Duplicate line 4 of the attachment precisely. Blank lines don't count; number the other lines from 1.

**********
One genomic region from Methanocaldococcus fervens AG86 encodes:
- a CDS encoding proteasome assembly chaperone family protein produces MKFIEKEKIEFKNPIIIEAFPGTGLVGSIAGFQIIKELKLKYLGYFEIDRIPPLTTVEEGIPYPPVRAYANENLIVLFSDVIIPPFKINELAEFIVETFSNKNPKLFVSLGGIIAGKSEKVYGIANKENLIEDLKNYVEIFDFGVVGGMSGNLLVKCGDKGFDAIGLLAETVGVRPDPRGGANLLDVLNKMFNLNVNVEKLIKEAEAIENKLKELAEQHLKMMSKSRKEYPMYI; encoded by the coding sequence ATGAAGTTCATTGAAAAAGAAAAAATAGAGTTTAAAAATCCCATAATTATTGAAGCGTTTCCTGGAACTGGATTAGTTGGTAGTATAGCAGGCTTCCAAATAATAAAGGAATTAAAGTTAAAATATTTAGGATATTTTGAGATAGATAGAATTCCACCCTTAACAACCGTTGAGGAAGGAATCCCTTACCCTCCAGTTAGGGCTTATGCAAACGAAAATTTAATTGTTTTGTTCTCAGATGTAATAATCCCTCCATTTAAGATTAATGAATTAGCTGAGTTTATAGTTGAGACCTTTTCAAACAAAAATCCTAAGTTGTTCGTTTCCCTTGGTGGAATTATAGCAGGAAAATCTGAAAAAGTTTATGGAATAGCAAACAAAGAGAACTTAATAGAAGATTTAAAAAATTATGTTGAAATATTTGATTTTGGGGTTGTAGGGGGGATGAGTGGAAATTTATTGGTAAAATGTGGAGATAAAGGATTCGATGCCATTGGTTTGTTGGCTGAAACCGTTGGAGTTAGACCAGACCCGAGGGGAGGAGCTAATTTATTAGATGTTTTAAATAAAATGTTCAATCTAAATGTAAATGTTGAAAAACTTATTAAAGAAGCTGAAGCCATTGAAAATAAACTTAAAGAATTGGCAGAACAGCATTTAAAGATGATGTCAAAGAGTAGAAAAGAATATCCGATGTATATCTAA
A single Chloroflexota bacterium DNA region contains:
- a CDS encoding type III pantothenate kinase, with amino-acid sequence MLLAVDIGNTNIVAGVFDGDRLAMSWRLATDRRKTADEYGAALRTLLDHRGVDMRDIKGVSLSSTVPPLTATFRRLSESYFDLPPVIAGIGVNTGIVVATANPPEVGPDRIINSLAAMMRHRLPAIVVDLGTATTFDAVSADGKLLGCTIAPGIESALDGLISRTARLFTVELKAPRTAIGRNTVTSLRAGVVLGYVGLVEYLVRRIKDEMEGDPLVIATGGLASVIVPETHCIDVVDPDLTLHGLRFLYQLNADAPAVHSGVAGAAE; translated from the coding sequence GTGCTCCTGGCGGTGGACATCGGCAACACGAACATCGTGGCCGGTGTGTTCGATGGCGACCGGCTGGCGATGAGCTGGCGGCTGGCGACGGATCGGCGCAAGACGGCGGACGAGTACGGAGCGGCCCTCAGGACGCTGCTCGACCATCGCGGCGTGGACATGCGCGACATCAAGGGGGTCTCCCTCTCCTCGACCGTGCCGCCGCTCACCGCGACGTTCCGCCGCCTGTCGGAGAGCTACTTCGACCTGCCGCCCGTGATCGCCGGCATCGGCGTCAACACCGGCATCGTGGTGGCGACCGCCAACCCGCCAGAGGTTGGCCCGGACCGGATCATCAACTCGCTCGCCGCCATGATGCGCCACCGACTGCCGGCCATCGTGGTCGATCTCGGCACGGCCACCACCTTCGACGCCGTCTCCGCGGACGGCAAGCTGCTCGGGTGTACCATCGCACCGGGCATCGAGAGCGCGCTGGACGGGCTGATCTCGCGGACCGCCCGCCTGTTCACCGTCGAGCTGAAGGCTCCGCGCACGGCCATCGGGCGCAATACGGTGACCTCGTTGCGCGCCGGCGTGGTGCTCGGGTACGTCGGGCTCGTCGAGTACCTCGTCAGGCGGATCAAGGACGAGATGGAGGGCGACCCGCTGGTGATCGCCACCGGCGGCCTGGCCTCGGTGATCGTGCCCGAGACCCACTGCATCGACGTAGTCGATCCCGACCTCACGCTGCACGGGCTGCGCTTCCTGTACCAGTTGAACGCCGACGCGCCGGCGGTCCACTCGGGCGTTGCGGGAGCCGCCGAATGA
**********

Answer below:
- a CDS encoding type III pantothenate kinase, with amino-acid sequence MLLAVDIGNTNIVAGVFDGDRLAMSWRLATDRRKTADEYGAALRTLLDHRGVDMRDIKGVSLSSTVPPLTATFRRLSESYFDLPPVIAGIGVNTGIVVATANPPEVGPDRIINSLAAMMRHRLPAIVVDLGTATTFDAVSADGKLLGCTIAPGIESALDGLISRTARLFTVELKAPRTAIGRNTVTSLRAGVVLGYVGLVEYLVRRIKDEMEGDPLVIATGGLASVIVPETHCIDVVDPDLTLHGLRFLYQLNADAPAVHSGVAGAAE; translated from the coding sequence GTGCTCCTGGCGGTGGACATCGGCAACACGAACATCGTGGCCGGTGTGTTCGATGGCGACCGGCTGGCGATGAGCTGGCGGCTGGCGACGGATCGGCGCAAGACGGCGGACGAGTACGGAGCGGCCCTCAGGACGCTGCTCGACCATCGCGGCGTGGACATGCGCGACATCAAGGGGGTCTCCCTCTCCTCGACCGTGCCGCCGCTCACCGCGACGTTCCGCCGCCTGTCGGAGAGCTACTTCGACCTGCCGCCCGTGATCGCCGGCATCGGCGTCAACACCGGCATCGTGGTGGCGACCGCCAACCCGCCAGAGGTTGGCCCGGACCGGATCATCAACTCGCTCGCCGCCATGATGCGCCACCGACTGCCGGCCATCGTGGTCGATCTCGGCACGGCCACCACCTTCGACGCCGTCTCCGCGGACGGCAAGCTGCTCGGGTGTACCATCGCACCGGGCATCGAGAGCGCGCTGGACGGGCTGATCTCGCGGACCGCCCGCCTGTTCACCGTCGAGCTGAAGGCTCCGCGCACGGCCATCGGGCGCAATACGGTGACCTCGTTGCGCGCCGGCGTGGTGCTCGGGTACGTCGGGCTCGTCGAGTACCTCGTCAGGCGGATCAAGGACGAGATGGAGGGCGACCCGCTGGTGATCGCCACCGGCGGCCTGGCCTCGGTGATCGTGCCCGAGACCCACTGCATCGACGTAGTCGATCCCGACCTCACGCTGCACGGGCTGCGCTTCCTGTACCAGTTGAACGCCGACGCGCCGGCGGTCCACTCGGGCGTTGCGGGAGCCGCCGAATGA